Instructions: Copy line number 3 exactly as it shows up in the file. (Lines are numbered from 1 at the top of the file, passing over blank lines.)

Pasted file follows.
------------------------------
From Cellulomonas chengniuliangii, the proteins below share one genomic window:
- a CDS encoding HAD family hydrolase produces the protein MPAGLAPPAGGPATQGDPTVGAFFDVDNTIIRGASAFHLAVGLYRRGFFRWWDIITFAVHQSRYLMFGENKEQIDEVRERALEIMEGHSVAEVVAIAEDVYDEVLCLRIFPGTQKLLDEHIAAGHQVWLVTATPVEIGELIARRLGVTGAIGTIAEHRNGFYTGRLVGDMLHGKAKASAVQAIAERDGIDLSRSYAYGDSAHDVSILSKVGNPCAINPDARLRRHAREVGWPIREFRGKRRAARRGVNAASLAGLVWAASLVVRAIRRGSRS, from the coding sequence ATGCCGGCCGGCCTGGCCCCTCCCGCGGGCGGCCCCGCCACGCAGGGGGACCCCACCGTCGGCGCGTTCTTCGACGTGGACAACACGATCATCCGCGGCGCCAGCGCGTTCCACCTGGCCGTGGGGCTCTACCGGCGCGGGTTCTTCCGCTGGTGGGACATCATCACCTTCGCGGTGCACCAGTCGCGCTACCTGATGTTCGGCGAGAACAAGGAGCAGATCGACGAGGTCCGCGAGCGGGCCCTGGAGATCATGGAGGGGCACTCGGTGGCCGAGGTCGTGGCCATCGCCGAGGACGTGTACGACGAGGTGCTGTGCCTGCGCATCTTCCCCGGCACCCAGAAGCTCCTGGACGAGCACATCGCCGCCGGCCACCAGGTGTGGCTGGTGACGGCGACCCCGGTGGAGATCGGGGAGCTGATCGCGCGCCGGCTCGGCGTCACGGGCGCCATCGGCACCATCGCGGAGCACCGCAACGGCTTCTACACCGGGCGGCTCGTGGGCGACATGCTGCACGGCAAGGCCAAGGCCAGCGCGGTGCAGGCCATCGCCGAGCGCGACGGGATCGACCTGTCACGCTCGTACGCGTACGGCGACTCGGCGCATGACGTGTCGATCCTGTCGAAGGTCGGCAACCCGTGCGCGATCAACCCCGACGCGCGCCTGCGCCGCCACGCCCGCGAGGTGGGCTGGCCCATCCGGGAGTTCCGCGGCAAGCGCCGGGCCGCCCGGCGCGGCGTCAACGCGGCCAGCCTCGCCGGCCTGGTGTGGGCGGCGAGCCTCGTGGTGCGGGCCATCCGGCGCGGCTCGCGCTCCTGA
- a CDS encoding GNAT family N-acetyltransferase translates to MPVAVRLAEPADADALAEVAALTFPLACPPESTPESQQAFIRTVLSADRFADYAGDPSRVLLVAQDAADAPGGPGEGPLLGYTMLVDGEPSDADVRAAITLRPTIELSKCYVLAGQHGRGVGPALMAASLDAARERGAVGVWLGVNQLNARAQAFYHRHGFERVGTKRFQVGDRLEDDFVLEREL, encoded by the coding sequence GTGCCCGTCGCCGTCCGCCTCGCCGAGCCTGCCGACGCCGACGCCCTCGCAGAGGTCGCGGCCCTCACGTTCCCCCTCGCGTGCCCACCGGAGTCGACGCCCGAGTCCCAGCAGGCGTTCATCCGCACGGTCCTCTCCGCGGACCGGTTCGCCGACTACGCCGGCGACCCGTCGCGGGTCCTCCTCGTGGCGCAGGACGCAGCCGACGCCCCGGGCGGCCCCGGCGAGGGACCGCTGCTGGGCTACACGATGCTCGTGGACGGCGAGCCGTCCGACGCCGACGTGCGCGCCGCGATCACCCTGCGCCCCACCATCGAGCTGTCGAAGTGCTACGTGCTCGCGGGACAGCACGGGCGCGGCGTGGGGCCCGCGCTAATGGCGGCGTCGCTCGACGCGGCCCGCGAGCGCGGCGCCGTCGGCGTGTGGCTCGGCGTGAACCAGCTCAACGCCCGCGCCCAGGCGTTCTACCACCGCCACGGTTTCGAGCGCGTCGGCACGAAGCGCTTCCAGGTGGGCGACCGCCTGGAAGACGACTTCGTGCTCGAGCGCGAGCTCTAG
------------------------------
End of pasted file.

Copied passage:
- a CDS encoding GNAT family N-acetyltransferase translates to MPVAVRLAEPADADALAEVAALTFPLACPPESTPESQQAFIRTVLSADRFADYAGDPSRVLLVAQDAADAPGGPGEGPLLGYTMLVDGEPSDADVRAAITLRPTIELSKCYVLAGQHGRGVGPALMAASLDAARERGAVGVWLGVNQLNARAQAFYHRHGFERVGTKRFQVGDRLEDDFVLEREL, encoded by the coding sequence GTGCCCGTCGCCGTCCGCCTCGCCGAGCCTGCCGACGCCGACGCCCTCGCAGAGGTCGCGGCCCTCACGTTCCCCCTCGCGTGCCCACCGGAGTCGACGCCCGAGTCCCAGCAGGCGTTCATCCGCACGGTCCTCTCCGCGGACCGGTTCGCCGACTACGCCGGCGACCCGTCGCGGGTCCTCCTCGTGGCGCAGGACGCAGCCGACGCCCCGGGCGGCCCCGGCGAGGGACCGCTGCTGGGCTACACGATGCTCGTGGACGGCGAGCCGTCCGACGCCGACGTGCGCGCCGCGATCACCCTGCGCCCCACCATCGAGCTGTCGAAGTGCTACGTGCTCGCGGGACAGCACGGGCGCGGCGTGGGGCCCGCGCTAATGGCGGCGTCGCTCGACGCGGCCCGCGAGCGCGGCGCCGTCGGCGTGTGGCTCGGCGTGAACCAGCTCAACGCCCGCGCCCAGGCGTTCTACCACCGCCACGGTTTCGAGCGCGTCGGCACGAAGCGCTTCCAGGTGGGCGACCGCCTGGAAGACGACTTCGTGCTCGAGCGCGAGCTCTAG